For the month of June I have the above title. With funding from the Werklund School of Education, Office of Research and the University of Calgary’s Office of Internationalization, I have embarked upon this short research stay with a few flexible goals in mind:

  1. get to know the people and place of the university, the faculty and the structure of higher education, in particular, pre-service teacher education in Hamburg and in Germany
  2. hold some preliminary meetings and document analysis to see if a larger comparative project examining how Canada and Germany prepare teachers for refugee education
  3.  deliver two talks
    1. one on linguistic diversity in education in Canada
    2. one on the teaching across borders program and how its design is informed by research
  4. take a trip to Limerick, Ireland to attend and present at the International Symposium on Bilingualism and to network with scholars in applied and educational linguistics

Ok, this is starting to look like more than a few goals. There are also the future goals, such as considering whether to suggest Limerick as a future TAB placement or making connections for a research agreement with Uni Hamburg.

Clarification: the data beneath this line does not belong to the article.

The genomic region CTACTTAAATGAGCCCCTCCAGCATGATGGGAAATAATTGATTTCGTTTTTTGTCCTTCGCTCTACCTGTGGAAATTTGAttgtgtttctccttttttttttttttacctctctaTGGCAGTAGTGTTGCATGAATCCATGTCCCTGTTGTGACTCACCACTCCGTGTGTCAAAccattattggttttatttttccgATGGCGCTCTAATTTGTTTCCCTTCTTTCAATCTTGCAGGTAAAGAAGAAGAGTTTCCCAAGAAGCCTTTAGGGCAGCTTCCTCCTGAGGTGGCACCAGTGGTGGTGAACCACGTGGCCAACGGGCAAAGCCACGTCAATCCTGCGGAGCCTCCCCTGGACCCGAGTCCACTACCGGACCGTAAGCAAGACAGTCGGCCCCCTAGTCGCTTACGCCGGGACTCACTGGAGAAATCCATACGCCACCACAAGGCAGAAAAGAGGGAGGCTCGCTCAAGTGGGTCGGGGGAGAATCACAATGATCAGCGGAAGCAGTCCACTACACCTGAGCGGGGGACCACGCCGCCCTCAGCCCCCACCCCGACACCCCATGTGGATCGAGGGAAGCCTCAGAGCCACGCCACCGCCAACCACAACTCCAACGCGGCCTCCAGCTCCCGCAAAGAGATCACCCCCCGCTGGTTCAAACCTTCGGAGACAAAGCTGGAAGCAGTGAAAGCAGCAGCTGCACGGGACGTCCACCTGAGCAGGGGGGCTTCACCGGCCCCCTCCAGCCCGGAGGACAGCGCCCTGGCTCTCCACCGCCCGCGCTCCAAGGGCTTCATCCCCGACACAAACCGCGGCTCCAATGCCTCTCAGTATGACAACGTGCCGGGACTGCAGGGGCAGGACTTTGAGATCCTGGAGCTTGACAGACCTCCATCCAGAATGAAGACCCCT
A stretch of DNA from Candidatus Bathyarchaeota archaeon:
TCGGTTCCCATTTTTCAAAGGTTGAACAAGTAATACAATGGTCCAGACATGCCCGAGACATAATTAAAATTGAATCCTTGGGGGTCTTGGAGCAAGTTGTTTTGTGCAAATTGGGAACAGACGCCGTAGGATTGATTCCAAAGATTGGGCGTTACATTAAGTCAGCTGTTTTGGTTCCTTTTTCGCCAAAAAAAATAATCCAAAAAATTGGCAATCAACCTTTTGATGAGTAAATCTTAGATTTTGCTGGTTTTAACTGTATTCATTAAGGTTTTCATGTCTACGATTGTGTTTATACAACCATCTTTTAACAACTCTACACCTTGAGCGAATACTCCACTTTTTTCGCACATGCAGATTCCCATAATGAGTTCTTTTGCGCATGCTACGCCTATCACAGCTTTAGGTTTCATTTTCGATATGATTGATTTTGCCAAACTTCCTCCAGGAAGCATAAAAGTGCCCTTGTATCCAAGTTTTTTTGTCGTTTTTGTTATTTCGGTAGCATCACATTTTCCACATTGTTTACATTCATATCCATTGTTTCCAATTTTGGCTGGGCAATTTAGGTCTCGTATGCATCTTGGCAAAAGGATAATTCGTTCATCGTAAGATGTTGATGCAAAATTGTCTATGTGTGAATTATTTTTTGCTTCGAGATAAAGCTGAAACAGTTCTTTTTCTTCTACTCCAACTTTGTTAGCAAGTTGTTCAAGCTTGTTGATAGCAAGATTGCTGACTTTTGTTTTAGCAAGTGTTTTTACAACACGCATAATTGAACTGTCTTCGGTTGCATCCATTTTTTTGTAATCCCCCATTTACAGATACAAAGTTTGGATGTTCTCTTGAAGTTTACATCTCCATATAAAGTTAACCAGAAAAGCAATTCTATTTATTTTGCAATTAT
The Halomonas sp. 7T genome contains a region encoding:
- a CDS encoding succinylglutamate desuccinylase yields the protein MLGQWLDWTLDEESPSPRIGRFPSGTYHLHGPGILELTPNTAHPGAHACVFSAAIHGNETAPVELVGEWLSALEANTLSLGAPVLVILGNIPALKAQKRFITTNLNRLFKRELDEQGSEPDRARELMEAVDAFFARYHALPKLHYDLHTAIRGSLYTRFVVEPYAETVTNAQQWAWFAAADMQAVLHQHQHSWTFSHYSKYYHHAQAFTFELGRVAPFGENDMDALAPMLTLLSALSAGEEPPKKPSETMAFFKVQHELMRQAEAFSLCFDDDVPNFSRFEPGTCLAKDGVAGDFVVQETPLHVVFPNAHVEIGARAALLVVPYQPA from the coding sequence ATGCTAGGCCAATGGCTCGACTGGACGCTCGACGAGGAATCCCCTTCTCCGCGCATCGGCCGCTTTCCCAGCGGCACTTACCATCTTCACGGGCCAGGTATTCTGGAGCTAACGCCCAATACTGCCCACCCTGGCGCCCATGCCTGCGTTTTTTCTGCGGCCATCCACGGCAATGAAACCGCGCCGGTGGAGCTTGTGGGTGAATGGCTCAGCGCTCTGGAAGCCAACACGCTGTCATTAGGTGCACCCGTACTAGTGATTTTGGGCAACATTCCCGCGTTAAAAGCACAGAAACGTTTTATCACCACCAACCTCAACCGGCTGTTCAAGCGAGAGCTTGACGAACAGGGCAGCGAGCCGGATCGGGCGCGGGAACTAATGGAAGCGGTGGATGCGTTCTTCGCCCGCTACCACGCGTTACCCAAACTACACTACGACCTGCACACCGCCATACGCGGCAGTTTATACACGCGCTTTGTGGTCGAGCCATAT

What can I share from my first full week in Hamburg:

  1. June is indeed a lovely time to come, the university is well-suited a short walk from parks and the Alster. I have been warmly welcomed, provided with an office and access to printers, etc. A colleague has explained aspects of the train system I can’t figure out from the internet and the Guesthouse is an amazing gathering place for visiting scholars and their families.
  2. a meeting with school officials was arranged and they spent an hour with me. I learned so much about the deliberate efforts to prepare teachers and set up a strong response to the wave of refugees that have come, recognizing the unique need to deal at times with illiteracy, trauma and interupted schooling.
  3. the talks are still to come, but I attended one and was delighted by the interest students showed in the topic